The move comes after a leading firm of patent attorneys, James & Wells Intellectual Property, waded into the brewing industry stoush, originally reported in the Waikato Times on April 4, by offering the services of its specialist intellectual property litigation group on a pro-bono basis.
Earlier this year DB Breweries forced the small entrepreneurial Green Man Brewery to stop using the generic term radler and re-label its bottles, because it had trade-marked the name in New Zealand in 2003.
In response to the frustrations expressed by the Society of Beer Advocates (SOBA) Inc about DB Breweries trade marking and preventing others from using the generic term “radler” in relation to their beer, James & Wells Intellectual Property has offered SOBA Inc the services of its specialist intellectual property litigation group on a pro-bono basis to invalidate DB Breweries’ trade mark registration for RADLER.
SOBA campaigner Greig McGill says “We greatly appreciate James & Wells’ involvement. As a young organisation, we couldn’t have afforded to challenge this cynical misuse of trade mark law without their assistance. We look forward to justice and common sense prevailing, and the return of radler to a generic term defining a style of beer, as it should be.”
DB Breweries seems to have made a habit of trying to monopolise generic terms for beer styles and along with Radler, has also sought to register “Oud Bruin” and “Saison” with mixed success.
From the Malthouse blog, the latest post takes a look at England, Saint George, the Bottle of Britain, London Pride and Old Speckled Hen. It is called “A most quaffable ale, by George“:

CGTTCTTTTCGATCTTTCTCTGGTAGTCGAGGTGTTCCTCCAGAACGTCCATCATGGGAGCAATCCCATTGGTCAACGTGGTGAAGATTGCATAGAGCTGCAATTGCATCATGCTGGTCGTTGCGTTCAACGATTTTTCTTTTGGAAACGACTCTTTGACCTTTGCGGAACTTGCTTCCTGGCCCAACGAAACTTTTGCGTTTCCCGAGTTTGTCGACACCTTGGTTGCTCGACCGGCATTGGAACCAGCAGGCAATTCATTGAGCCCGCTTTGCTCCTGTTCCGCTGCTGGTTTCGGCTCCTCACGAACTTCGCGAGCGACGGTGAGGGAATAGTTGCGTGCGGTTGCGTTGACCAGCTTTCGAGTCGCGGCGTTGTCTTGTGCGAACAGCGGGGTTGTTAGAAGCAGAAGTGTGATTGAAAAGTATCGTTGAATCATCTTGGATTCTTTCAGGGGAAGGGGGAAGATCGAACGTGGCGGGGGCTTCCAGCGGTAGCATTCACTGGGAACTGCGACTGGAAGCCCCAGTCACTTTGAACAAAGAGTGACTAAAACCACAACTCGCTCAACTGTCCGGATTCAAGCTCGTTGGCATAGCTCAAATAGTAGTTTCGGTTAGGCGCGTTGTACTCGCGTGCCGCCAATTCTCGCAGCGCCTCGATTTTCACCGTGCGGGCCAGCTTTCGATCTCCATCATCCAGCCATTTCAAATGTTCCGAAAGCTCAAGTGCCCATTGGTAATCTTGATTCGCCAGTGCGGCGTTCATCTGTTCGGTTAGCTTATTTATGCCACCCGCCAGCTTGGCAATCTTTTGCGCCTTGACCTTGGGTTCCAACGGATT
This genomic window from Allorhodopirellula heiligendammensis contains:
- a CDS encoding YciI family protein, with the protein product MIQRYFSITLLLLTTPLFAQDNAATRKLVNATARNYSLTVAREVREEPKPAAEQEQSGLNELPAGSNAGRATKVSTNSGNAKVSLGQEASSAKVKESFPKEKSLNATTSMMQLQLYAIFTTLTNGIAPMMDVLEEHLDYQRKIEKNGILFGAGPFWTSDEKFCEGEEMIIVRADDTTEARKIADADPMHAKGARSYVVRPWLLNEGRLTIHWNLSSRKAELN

In keeping with their famous reserve, English people traditionally tend to acknowledge Saint George’s Day rather than celebrate it. It is not a public holiday and, apart from a few parades and occasional happy hours, April 23 passes relatively uneventfully in the mother country. Saint George, who may not have even existed, certainly got around if he did. He is the patron saint of at least eight countries – including England, Ethiopia and Russia – and revered by diverse groups including butchers, soldiers, boy scouts, Freemasons and people with syphilis. Assuming he was a real historical figure, Saint George was certainly not English and it is possible he never even visited those green and pleasant lands.
Since I noted gently that Greig does in fact live in Hamiltron, he has done two excellent blog posts, achieved saturation media coverage and publicly attacked DB, The Herald and The Independent. I should become a motivational coach.